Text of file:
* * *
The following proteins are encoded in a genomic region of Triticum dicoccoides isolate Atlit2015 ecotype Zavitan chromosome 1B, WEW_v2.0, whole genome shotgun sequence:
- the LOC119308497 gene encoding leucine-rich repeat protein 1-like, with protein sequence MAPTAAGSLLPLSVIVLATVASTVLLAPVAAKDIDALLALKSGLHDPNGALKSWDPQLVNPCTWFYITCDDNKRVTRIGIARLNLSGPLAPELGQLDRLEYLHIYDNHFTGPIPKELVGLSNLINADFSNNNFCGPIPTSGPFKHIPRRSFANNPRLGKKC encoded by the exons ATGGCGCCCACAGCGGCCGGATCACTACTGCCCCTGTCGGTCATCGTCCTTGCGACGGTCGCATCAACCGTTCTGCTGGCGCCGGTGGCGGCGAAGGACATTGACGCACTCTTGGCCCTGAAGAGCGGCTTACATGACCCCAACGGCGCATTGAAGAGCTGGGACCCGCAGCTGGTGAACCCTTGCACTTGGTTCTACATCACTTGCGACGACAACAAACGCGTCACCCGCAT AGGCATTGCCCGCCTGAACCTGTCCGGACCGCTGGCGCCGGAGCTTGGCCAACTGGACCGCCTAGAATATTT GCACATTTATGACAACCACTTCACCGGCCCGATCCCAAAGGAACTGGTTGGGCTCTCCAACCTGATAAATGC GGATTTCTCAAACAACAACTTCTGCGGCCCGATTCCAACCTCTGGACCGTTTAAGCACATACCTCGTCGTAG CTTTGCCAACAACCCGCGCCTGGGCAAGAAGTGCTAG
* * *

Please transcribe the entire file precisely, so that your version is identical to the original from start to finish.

The following proteins are encoded in a genomic region of Triticum dicoccoides isolate Atlit2015 ecotype Zavitan chromosome 1B, WEW_v2.0, whole genome shotgun sequence:
- the LOC119308497 gene encoding leucine-rich repeat protein 1-like, with protein sequence MAPTAAGSLLPLSVIVLATVASTVLLAPVAAKDIDALLALKSGLHDPNGALKSWDPQLVNPCTWFYITCDDNKRVTRIGIARLNLSGPLAPELGQLDRLEYLHIYDNHFTGPIPKELVGLSNLINADFSNNNFCGPIPTSGPFKHIPRRSFANNPRLGKKC encoded by the exons ATGGCGCCCACAGCGGCCGGATCACTACTGCCCCTGTCGGTCATCGTCCTTGCGACGGTCGCATCAACCGTTCTGCTGGCGCCGGTGGCGGCGAAGGACATTGACGCACTCTTGGCCCTGAAGAGCGGCTTACATGACCCCAACGGCGCATTGAAGAGCTGGGACCCGCAGCTGGTGAACCCTTGCACTTGGTTCTACATCACTTGCGACGACAACAAACGCGTCACCCGCAT AGGCATTGCCCGCCTGAACCTGTCCGGACCGCTGGCGCCGGAGCTTGGCCAACTGGACCGCCTAGAATATTT GCACATTTATGACAACCACTTCACCGGCCCGATCCCAAAGGAACTGGTTGGGCTCTCCAACCTGATAAATGC GGATTTCTCAAACAACAACTTCTGCGGCCCGATTCCAACCTCTGGACCGTTTAAGCACATACCTCGTCGTAG CTTTGCCAACAACCCGCGCCTGGGCAAGAAGTGCTAG